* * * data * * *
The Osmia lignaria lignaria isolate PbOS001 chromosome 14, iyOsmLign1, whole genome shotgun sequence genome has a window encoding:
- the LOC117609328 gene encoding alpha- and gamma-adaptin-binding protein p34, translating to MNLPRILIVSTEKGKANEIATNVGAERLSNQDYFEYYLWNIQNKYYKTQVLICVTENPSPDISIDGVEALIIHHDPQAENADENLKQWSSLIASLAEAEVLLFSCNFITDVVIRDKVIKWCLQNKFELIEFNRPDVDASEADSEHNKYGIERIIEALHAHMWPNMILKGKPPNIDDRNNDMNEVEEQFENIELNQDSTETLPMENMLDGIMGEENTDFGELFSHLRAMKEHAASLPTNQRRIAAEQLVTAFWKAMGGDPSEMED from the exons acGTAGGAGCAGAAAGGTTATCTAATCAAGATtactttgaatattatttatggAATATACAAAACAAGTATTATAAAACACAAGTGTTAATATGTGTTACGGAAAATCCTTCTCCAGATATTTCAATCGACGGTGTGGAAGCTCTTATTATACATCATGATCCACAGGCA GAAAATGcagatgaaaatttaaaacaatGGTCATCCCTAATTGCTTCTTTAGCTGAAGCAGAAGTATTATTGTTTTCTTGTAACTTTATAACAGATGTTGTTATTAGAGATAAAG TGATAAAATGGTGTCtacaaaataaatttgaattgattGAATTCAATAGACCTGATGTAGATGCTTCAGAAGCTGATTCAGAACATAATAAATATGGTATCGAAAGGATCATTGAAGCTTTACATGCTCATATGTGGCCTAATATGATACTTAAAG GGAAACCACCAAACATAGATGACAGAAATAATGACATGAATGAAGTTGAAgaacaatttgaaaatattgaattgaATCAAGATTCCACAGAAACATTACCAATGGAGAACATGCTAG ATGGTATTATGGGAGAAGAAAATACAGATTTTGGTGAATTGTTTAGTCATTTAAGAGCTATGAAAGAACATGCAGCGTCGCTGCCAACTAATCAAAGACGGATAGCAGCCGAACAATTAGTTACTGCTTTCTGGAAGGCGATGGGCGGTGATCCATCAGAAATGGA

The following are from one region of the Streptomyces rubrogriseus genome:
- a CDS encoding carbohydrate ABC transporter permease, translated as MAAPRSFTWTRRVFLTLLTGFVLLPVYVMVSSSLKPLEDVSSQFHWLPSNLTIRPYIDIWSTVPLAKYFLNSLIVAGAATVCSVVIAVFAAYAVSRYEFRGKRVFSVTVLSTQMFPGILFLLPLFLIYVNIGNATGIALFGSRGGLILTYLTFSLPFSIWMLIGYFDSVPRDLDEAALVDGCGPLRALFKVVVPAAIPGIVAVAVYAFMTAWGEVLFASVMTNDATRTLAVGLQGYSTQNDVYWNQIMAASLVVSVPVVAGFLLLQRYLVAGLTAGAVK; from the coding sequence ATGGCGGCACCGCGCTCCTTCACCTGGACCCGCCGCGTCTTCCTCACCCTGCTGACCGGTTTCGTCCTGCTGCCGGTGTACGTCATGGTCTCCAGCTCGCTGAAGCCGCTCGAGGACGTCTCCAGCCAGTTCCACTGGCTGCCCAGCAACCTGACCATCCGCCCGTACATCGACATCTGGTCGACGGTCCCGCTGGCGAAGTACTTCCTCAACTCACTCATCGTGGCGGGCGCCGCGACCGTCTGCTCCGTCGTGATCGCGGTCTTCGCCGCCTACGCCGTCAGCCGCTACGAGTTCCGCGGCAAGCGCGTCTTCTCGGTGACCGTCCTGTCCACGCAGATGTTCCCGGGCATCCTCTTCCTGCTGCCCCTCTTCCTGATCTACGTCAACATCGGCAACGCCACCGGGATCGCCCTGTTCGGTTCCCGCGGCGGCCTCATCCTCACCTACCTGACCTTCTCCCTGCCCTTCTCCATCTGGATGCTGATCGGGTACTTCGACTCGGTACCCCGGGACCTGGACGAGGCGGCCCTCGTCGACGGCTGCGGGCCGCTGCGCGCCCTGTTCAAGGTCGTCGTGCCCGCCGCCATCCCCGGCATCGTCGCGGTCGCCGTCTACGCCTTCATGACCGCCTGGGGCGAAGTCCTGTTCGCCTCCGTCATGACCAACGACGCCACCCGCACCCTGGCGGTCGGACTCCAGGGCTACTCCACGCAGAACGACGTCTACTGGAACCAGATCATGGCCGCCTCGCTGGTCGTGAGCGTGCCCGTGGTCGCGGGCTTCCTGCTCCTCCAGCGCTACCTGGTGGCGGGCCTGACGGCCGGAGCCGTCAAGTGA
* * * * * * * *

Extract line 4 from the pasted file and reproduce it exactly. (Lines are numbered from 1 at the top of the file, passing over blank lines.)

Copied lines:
- a CDS encoding carbohydrate ABC transporter permease, translated as MAAPRSFTWTRRVFLTLLTGFVLLPVYVMVSSSLKPLEDVSSQFHWLPSNLTIRPYIDIWSTVPLAKYFLNSLIVAGAATVCSVVIAVFAAYAVSRYEFRGKRVFSVTVLSTQMFPGILFLLPLFLIYVNIGNATGIALFGSRGGLILTYLTFSLPFSIWMLIGYFDSVPRDLDEAALVDGCGPLRALFKVVVPAAIPGIVAVAVYAFMTAWGEVLFASVMTNDATRTLAVGLQGYSTQNDVYWNQIMAASLVVSVPVVAGFLLLQRYLVAGLTAGAVK; from the coding sequence ATGGCGGCACCGCGCTCCTTCACCTGGACCCGCCGCGTCTTCCTCACCCTGCTGACCGGTTTCGTCCTGCTGCCGGTGTACGTCATGGTCTCCAGCTCGCTGAAGCCGCTCGAGGACGTCTCCAGCCAGTTCCACTGGCTGCCCAGCAACCTGACCATCCGCCCGTACATCGACATCTGGTCGACGGTCCCGCTGGCGAAGTACTTCCTCAACTCACTCATCGTGGCGGGCGCCGCGACCGTCTGCTCCGTCGTGATCGCGGTCTTCGCCGCCTACGCCGTCAGCCGCTACGAGTTCCGCGGCAAGCGCGTCTTCTCGGTGACCGTCCTGTCCACGCAGATGTTCCCGGGCATCCTCTTCCTGCTGCCCCTCTTCCTGATCTACGTCAACATCGGCAACGCCACCGGGATCGCCCTGTTCGGTTCCCGCGGCGGCCTCATCCTCACCTACCTGACCTTCTCCCTGCCCTTCTCCATCTGGATGCTGATCGGGTACTTCGACTCGGTACCCCGGGACCTGGACGAGGCGGCCCTCGTCGACGGCTGCGGGCCGCTGCGCGCCCTGTTCAAGGTCGTCGTGCCCGCCGCCATCCCCGGCATCGTCGCGGTCGCCGTCTACGCCTTCATGACCGCCTGGGGCGAAGTCCTGTTCGCCTCCGTCATGACCAACGACGCCACCCGCACCCTGGCGGTCGGACTCCAGGGCTACTCCACGCAGAACGACGTCTACTGGAACCAGATCATGGCCGCCTCGCTGGTCGTGAGCGTGCCCGTGGTCGCGGGCTTCCTGCTCCTCCAGCGCTACCTGGTGGCGGGCCTGACGGCCGGAGCCGTCAAGTGA